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Don't Be Concerned: We've Seen This Intel Movie Before

Here's a shocker -- Intel (Nasdaq: INTC  ) announced earnings Oct. 16 that beat its revised estimates! If you've followed Intel for even a couple of quarters, you know it's the master of the earnings game. Intel is notorious for taking the brunt of lower-than-expected financial results early on by revising expectations. So, it should come as no surprise it beat revised estimates in Q3, nor should it be a shock that Intel's announcement was followed by dour Q4 guidance.

But, apparently news that Intel will miss analysts' fourth-quarter gross margin expectations was all investors needed to sell. Bad times, right? Not for value investors in need of an outstanding growth and income alternatives.

The specs
Intel's Q3 results were solid compared to its year-ago period, particularly when you consider the difficult PC and business environment. Gross revenue of $13.5 billion was flat, sequentially and compared to Q3 2011, but handily beat the $13.23 billion estimates Intel analysts had assumed. And, of course, the $13.5 billion in revenue topped Intel's revised figure, too.

Profits were up about 5% above Q2 of this year, though significantly lower than 2011. The $0.60 a share on a non-GAAP basis walloped the $0.50 analysts were expecting, and the aforementioned gross margins (the culprit for Q4's lower guidance) remained at 64%, a reflection of CEO Paul Otellini and team efficiently managing the business, in spite of a $500 million bump in R&D expenses.

As I've noted before -- and Intel certainly knows, too -- the lack of PC demand and its impact on Intel's chip making business will continue for old-school desktops. With that in mind, the 6% year-over-year revenue growth in Intel's data center group -- to $2.7 billion -- is what long-term growth and income investors should be focused on. The architecture group, specifically Intel's mobile computing solutions, generated $1.2 billion in revenue in Q3, up 6% from the previous quarter. So what's the big deal?

Intel's data centers and cloud computing products, along with chips designed for mobile applications, are the future, and these business lines must continue to drive future growth. The nearly $4 billion in revenue Intel garnered from the data centers and architecture business lines in Q3 may not seem like much, but these are critical results prospective investors need to consider.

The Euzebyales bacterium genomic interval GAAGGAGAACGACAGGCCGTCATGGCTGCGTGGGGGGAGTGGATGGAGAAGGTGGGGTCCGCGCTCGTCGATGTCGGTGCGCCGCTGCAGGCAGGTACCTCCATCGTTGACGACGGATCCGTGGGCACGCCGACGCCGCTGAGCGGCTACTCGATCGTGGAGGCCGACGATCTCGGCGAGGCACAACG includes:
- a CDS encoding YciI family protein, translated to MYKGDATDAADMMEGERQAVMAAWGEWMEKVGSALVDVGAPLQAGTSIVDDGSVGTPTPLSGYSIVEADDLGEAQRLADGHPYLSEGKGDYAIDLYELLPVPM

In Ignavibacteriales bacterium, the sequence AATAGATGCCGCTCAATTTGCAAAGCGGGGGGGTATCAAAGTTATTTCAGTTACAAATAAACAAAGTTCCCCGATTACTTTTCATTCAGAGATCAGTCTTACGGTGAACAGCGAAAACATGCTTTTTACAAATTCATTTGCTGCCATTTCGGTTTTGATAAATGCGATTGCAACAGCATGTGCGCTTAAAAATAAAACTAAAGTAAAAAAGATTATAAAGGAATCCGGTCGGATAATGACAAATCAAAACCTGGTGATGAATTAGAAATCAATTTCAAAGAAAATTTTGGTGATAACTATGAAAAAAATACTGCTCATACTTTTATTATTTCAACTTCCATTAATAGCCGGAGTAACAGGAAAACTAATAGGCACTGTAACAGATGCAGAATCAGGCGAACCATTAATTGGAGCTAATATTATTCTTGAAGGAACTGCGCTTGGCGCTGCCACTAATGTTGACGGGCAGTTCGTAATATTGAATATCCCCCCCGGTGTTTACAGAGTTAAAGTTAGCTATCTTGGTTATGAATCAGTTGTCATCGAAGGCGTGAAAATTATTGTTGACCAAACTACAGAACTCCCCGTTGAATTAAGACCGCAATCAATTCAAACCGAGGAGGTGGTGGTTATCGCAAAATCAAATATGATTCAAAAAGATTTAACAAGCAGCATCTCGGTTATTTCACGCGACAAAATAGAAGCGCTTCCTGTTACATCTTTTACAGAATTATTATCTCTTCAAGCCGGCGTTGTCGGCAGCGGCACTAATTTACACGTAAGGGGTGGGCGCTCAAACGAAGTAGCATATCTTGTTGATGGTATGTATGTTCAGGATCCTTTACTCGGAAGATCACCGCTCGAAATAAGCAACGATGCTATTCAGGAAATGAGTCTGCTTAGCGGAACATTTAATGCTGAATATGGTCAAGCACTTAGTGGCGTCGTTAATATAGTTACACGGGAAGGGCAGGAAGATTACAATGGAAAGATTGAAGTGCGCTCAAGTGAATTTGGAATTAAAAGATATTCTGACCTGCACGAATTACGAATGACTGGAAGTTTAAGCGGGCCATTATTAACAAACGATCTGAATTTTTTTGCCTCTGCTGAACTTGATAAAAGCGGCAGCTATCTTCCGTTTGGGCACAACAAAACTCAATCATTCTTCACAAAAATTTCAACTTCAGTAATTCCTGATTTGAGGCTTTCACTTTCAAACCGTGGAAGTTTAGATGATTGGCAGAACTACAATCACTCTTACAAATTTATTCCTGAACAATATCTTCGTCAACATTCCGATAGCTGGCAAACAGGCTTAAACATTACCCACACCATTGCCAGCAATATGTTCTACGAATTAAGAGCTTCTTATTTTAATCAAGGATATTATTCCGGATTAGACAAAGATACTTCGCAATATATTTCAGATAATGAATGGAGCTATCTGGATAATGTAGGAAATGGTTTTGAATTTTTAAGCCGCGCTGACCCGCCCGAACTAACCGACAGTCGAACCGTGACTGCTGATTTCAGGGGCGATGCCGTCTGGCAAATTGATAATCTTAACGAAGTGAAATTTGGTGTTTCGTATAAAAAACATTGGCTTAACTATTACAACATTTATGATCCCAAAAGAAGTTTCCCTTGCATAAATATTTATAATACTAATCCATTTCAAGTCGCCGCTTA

The opportunity
The immediate impact of longtime partner Microsoft's (Nasdaq: MSFT  ) release of Windows 8 may provide a muted bump in consumer sales, according to Intel CFO Stacy Smith. A plethora of new touchscreen Ultrabooks, along with Intel smartphone chips that are hitting the marketplace right on schedule, also bode well heading into 2013.

As for cloud computing, which is expected to be a $241 billion market by 2020 according to Forrester Research, Intel's revenue is up 50% in this key area compared to 2011. Intel is hardly alone in recognizing the importance of cloud computing, of course. Microsoft certainly gets it, as does IBM (NYSE: IBM  ) , an industry leader in cloud computing solutions (among other IT-related markets), as discussed in an article last week.

Intel's capital spending is expected to be around $11.3 billion for the year, down from the $12.5 billion initially forecast. In a difficult market, reining in expenses is rarely a bad idea. Managing overhead, along with generating anything close to Q3's $3.8 billion in operating cash flow, is more than enough to drive continued product and technology advances across critical business lines.

The post-announcement easing in Intel's share price is a gift for long-term investors in need of income -- Intel offers shareholders a 4.15% dividend yield -- and substantial growth. Intel remains one of the least expensive investment options in the industry, has outstanding margins relative to its peers, and a management team led by CEO Paul Otellini that's second to none. So, ignore the Intel earnings gamesmanship; it remains the cream of the crop.

If you're looking for more guidance on whether you should buy Intel, our technology analyst Andrew Tonner runs through all of the key topics investors should understand about the chip giant in our new premium report. Better yet, you'll continue to receive updates as news develops for an entire year. Click here now to learn more.

Tim Brugger has no positions in the stocks mentioned above. The Motley Fool owns shares of International Business Machines, Intel, and Microsoft. Motley Fool newsletter services recommend Intel and Microsoft. Try any of our Foolish newsletter services free for 30 days. We Fools may not all hold the same opinions, but we all believe that considering a diverse range of insights makes us better investors. The Motley Fool has a disclosure policy.

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Tim Brugger

Tim has been writing professionally for several years after spending 18 years (Whew! Was it that long?)in both the retail and institutional side of the financial services industry. Tim resides in Portland, Oregon with his three children and the family dog.

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